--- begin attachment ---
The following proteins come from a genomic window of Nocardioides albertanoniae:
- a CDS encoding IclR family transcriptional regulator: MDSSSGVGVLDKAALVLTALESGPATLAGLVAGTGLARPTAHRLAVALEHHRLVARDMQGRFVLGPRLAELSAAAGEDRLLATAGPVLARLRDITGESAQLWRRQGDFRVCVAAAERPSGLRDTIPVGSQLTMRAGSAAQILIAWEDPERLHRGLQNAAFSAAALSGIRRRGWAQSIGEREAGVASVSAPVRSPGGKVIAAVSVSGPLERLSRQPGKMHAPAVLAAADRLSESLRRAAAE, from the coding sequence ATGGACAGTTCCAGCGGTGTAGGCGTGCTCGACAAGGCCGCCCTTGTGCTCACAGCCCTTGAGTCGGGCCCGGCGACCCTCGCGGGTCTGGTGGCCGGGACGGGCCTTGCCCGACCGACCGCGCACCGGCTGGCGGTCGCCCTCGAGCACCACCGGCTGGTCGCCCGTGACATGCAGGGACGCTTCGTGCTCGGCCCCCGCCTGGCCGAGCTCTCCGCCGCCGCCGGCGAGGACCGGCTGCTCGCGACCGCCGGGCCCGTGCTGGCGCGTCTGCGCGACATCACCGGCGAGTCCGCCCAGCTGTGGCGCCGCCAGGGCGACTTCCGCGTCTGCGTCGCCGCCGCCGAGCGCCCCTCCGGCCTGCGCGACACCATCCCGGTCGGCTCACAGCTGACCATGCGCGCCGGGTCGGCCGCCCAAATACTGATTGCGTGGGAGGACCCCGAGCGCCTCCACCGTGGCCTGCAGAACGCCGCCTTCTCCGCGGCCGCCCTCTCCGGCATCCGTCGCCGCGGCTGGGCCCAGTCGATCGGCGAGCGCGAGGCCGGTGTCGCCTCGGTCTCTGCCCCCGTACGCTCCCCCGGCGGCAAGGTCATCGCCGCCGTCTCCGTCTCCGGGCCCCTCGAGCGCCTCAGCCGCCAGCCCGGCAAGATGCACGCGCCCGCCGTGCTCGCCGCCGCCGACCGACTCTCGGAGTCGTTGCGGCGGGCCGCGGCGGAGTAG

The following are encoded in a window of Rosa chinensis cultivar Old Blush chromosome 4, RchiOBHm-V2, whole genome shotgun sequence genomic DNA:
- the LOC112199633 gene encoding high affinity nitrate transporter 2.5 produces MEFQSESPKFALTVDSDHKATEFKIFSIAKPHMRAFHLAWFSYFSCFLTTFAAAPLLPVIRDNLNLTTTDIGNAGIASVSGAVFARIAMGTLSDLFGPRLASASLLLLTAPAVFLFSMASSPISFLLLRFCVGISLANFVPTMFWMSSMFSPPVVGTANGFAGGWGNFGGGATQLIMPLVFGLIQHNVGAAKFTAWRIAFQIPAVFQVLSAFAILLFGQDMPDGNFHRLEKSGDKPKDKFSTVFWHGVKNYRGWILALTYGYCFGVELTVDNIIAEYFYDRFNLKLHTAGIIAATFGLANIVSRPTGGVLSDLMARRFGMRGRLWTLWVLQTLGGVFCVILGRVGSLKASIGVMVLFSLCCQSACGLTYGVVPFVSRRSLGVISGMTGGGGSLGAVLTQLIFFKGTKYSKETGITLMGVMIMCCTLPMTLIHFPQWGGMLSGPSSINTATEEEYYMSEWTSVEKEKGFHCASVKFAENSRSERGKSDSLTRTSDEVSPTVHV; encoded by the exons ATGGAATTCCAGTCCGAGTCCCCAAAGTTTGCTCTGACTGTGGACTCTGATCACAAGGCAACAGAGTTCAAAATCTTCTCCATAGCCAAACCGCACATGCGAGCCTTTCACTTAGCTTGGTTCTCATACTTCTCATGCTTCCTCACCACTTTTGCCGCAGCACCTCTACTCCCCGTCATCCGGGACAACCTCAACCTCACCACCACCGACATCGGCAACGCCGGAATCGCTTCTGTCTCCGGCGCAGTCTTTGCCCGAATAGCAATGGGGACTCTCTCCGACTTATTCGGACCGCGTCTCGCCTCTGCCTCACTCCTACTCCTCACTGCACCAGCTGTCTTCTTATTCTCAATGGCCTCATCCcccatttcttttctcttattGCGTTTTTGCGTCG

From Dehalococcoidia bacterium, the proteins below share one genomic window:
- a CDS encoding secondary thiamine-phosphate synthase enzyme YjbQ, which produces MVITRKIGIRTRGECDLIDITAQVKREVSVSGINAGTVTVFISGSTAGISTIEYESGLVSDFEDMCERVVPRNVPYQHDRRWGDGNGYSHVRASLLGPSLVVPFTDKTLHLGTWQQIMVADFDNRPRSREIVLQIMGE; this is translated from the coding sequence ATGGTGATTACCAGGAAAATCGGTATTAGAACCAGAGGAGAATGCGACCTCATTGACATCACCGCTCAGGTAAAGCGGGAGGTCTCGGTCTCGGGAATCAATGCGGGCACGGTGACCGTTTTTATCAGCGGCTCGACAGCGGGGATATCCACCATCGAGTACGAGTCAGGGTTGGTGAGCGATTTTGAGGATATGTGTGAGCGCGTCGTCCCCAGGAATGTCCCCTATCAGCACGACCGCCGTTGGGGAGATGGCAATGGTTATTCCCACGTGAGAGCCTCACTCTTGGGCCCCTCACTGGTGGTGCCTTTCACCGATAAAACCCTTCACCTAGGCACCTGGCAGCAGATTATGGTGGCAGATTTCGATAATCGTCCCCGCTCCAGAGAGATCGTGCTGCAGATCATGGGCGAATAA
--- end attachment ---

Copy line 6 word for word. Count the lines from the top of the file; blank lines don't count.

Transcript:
- a CDS encoding secondary thiamine-phosphate synthase enzyme YjbQ, which produces MVITRKIGIRTRGECDLIDITAQVKREVSVSGINAGTVTVFISGSTAGISTIEYESGLVSDFEDMCERVVPRNVPYQHDRRWGDGNGYSHVRASLLGPSLVVPFTDKTLHLGTWQQIMVADFDNRPRSREIVLQIMGE; this is translated from the coding sequence ATGGTGATTACCAGGAAAATCGGTATTAGAACCAGAGGAGAATGCGACCTCATTGACATCACCGCTCAGGTAAAGCGGGAGGTCTCGGTCTCGGGAATCAATGCGGGCACGGTGACCGTTTTTATCAGCGGCTCGACAGCGGGGATATCCACCATCGAGTACGAGTCAGGGTTGGTGAGCGATTTTGAGGATATGTGTGAGCGCGTCGTCCCCAGGAATGTCCCCTATCAGCACGACCGCCGTTGGGGAGATGGCAATGGTTATTCCCACGTGAGAGCCTCACTCTTGGGCCCCTCACTGGTGGTGCCTTTCACCGATAAAACCCTTCACCTAGGCACCTGGCAGCAGATTATGGTGGCAGATTTCGATAATCGTCCCCGCTCCAGAGAGATCGTGCTGCAGATCATGGGCGAATAA